Sunday, December 21, 2008

Thieves, Thugs and Scam Artists: Clinton's Gallery of Dubious Donors

Not only did Bill Clinton accept money from every oily Middle East donor he could find, it appears being a scam artist is some sort of prerequisite in order to be a donor. But good luck getting anyone to ask Mrs. Clinton about this when she appears for the confirmation hearings.
In addition to soliciting donations from oil-rich Arab charities and foreign governments, former president Bill Clinton's $500 million charity, the William J. Clinton Foundation, has collected loot from several companies and individuals tainted by scandal.

William Lerach, a heavyweight donor who contributed up to $250,000, is a former San Diego trial lawyer serving a two-year sentence for his role in a plaintiff kickback scheme. He pleaded guilty in February to paying clients of his firm to file stock-fraud lawsuits.

Bruce Karatz, a donor in the $100,000 to $250,000 range, was charged by the Securities and Exchange Commission with backdating his stock options to boost his pay. The former chairman and CEO of Los Angeles homebuilder KB Home Inc. settled the civil suit last September, agreeing to pay $7.2 million to settle the SEC charges. He did not admit any wrongdoing.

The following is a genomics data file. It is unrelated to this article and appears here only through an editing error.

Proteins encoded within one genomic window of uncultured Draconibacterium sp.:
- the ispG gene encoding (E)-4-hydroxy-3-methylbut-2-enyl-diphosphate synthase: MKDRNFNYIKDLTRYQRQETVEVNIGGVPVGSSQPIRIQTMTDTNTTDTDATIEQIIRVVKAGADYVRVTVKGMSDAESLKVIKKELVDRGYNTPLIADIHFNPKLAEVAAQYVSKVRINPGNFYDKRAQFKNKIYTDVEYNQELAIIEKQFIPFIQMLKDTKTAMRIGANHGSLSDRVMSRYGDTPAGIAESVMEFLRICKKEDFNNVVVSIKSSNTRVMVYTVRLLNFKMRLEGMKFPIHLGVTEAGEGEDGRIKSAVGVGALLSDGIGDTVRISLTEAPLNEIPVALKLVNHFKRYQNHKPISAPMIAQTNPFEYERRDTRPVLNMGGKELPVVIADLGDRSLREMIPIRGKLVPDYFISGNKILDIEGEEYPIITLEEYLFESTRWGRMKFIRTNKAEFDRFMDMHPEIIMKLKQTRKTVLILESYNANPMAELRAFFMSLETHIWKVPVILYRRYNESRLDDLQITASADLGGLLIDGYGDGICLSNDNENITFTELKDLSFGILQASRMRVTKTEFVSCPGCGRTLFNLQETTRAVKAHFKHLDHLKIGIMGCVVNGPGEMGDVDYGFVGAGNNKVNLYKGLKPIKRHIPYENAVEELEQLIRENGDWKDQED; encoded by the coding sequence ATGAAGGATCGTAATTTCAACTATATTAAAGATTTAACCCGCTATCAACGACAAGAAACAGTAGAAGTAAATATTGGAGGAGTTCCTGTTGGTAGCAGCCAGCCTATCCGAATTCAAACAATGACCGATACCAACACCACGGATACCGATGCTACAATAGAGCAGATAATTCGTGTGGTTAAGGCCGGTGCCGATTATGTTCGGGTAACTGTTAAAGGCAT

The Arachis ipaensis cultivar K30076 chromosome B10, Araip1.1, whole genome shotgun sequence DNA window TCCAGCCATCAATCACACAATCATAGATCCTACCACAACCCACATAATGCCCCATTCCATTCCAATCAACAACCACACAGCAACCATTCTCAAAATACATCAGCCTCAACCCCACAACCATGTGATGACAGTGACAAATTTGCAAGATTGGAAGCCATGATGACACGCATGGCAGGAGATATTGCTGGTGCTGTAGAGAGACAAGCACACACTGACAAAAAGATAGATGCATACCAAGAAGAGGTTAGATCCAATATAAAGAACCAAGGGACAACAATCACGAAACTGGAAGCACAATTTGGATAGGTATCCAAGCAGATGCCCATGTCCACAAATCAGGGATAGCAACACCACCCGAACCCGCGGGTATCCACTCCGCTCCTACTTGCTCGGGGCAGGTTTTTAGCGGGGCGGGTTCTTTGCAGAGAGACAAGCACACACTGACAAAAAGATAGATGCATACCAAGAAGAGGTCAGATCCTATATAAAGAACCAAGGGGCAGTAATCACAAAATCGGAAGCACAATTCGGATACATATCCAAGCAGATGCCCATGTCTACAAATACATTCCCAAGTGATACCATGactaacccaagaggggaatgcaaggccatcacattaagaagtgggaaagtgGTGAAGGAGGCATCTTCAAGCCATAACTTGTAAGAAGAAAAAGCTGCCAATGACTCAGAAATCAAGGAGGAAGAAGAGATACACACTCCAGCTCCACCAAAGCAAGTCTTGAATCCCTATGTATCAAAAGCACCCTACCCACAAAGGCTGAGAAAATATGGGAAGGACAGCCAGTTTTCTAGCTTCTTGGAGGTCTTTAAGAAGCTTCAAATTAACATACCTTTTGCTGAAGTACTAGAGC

Abbott Laboratories, a controversial pharmaceutical company, donated up to $50,000 to the foundation. Last March, 18 states filed a suit against the company, saying that it was blocking generic versions of its lucrative cholesterol medication tracer.

On the international front, Canadian mining tycoon Victor Dahdaleh, the owner of London-based Dadco Group, donated between $1 million and $5 million to Clinton's fund. He is currently being investigated by the US Department of Justice after being hit with a lawsuit by a Bahrain government metals company alleging bribery and fraud. He denies the accusations.

Frank Lowy, an Australian shopping-mall magnate, contributed up to $100,000 to the foundation from his Westfield Corp. Lowy is being investigated by the IRS for possibly concealing $68 million from tax officials. His lawyer is Robert Bennett, who defended Clinton in the Monica Lewinsky scandal.

Four billionaire brothers who were accused of involvement in the largest bribery scandal in India's history donated up to $100,000 to the Clinton charity through their own family foundation. Criminal charges that the Hinduja family accepted kickbacks from a Swedish arms maker in 1986 were later dropped.
It would probably be easier going through Clinton's list of donors if they simply separated them out into two groups: those who have a conflict of interest or were looking for a pardon and those who are innocent of any wrongdoing, though I suspect the latter group will be a very small one.

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